So it's a little late for holiday shopping recommendations, but perhaps you're like me and wait for the last few days. Why the rush, right? Imagine if Tiger Woods had picked up Elin's gift in November. It would've turned out to be a complete waste.
So there's no shame in waiting until Dec. 22 to go shopping, and none in offering advice for a one-stop spree at a local book store. There's also a chance you'll get a gift card to Borders or Amazon or something. You'll thank me then.
Either way, it's the return of the holiday book suggestions. I get sent a lot of books and buy many more, and the depth of quality is strong. You can always just browse the racks and find something on your own. Or, in case these are unappealing, you still have my summer recommendations.
In the meantime, this is what I've enjoyed of late.
"The Godfather of Poker"
By Doyle Brunson and Mike Cochran
This is the kind of book that makes me wonder why sports books don't sell better. What would you pay to sit and listen to the greatest stories from Doyle Brunson, who, if we were running a contest on fascinating lives of the last 100 years, could go toe-to-toe with about anybody? You want the mob, wild gambles, golf hustles, poker cheats, murder and mysteries? How about tales of extreme riches and being bottomed-out broke?
Brunson is a legendary poker player but his entire life from Sweetwater, Texas, to Fort Worth, to Vegas and beyond is astounding. And he never really told the whole thing. Leonardo DiCaprio has supposedly been trying to buy the movie rights to his tale for years. Brunson won't sell it, so this is the best we have. And it's fairly incredible. All for about $20.
Hey, you remember the 1912 Series, right? Yeah, I didn't either. Turns out this sucker had it all and Vaccaro, of the New York Post, researched the details and retold the tales with modern flair. Besides the back-and-forth drama and bubbling comedy of a sport still gaining its footing (possible thrown games for extra gate receipts, a game called due to darkness), the best part is the cast of characters.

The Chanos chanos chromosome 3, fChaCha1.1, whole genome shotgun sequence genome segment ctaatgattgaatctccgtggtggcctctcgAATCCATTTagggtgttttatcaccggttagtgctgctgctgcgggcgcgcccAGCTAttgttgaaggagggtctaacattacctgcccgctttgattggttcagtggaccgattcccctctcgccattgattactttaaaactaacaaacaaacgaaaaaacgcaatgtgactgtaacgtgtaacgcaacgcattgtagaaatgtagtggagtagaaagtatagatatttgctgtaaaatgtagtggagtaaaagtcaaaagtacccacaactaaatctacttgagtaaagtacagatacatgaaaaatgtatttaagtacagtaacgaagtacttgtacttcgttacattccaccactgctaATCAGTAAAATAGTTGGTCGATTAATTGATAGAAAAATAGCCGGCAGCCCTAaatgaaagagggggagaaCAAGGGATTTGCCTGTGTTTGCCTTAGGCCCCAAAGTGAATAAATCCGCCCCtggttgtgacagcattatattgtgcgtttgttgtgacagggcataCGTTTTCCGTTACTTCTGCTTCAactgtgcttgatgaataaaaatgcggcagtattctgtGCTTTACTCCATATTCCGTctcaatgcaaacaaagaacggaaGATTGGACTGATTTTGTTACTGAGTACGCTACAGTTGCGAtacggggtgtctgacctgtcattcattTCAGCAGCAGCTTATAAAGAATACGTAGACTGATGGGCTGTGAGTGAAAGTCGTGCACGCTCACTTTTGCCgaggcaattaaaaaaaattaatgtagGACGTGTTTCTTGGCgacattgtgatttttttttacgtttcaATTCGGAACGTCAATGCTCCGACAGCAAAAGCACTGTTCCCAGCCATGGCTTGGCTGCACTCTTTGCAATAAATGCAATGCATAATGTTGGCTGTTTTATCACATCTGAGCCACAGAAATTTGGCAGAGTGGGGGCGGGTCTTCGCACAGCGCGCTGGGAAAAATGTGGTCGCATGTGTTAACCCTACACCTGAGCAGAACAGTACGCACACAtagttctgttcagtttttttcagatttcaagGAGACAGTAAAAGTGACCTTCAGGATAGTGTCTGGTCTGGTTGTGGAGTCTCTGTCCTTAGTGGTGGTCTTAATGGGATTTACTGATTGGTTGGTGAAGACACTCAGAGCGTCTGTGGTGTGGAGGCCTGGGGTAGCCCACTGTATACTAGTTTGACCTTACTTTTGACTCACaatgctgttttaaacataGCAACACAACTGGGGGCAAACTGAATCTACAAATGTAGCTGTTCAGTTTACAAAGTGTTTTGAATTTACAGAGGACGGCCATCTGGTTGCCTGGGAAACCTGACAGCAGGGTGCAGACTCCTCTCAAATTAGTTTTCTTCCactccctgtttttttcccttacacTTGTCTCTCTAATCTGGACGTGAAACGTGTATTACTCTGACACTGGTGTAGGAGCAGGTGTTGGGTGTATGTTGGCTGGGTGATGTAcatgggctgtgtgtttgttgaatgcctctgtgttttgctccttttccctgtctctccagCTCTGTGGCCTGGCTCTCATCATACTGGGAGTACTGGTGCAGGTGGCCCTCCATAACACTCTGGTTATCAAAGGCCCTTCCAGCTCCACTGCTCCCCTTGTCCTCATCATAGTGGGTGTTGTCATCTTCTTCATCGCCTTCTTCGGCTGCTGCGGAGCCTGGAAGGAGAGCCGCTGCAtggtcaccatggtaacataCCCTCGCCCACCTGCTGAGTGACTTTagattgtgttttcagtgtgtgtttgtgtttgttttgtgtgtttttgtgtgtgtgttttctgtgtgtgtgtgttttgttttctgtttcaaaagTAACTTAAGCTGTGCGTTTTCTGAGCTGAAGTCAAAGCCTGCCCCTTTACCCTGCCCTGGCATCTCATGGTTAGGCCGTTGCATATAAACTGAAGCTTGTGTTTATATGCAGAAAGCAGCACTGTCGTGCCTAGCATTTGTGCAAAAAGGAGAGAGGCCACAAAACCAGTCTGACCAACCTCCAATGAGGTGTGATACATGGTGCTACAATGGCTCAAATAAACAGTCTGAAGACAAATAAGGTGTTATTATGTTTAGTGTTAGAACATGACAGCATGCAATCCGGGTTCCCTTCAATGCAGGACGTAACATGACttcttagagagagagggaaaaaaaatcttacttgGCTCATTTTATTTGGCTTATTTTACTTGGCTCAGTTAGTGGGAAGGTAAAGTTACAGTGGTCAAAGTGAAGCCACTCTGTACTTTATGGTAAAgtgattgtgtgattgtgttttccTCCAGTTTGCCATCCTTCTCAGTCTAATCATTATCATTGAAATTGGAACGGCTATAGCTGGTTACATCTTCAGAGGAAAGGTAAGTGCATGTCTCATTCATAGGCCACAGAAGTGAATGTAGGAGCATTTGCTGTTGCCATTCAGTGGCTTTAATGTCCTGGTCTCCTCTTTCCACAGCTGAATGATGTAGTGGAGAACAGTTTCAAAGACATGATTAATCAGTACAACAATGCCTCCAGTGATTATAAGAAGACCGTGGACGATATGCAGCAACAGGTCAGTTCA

The game was barely organized then, so the players were a bunch of wild barnstormers playing for fun more than anything. It's a must-read for baseball fans and a fun time for anyone who loves skillful storytelling.
I should've read this last year, but the story is so well reported and written it carried on 15 months after the Beijing Olympics anyway. Bickley is a columnist with the Arizona Republic and he used his tremendous relationship with Colangelo to secure unprecedented access. So we get behind-the-scenes stories of a memorable team featuring the huge personalities of LeBron, Kobe, D-Wade, Coach K and so on. The parts that featured NBA great Bill Russell might be the best, although that would be saying something.
"Where Men Win Glory: The Odyssey of Pat Tillman"
By John Krakauer
Krakauer's greatest literary success came with "Into Thin Air," which detailed a tragedy on Mount Everest. Now he's back in the region – Afghanistan – reporting the life and death of NFL star Pat Tillman. First, he delves into what made Tillman, a complex, larger-than-life figure, walk away from a million-dollar contract and enlist. If you've ever read Krakauer you know his attention to detail and ability to make you clearly see and feel things are his greatest strengths. And he unleashes it all here, a story that is at times uplifting, at times painful and, inevitably, frustrating. This is a real triumph of a book, one that will make you think, and one that Tillman and his family deserved.
This isn't normally my kind of book, but the sheer scope of information, interesting tidbits, stories and reporting produced by McGinn won me over. If you have an NFL fan who can't know enough about the game, this is a book for him or her. McGinn weaves little-considered statistics with first-hand reporting to show you Super Bowl games in ways you never knew possible.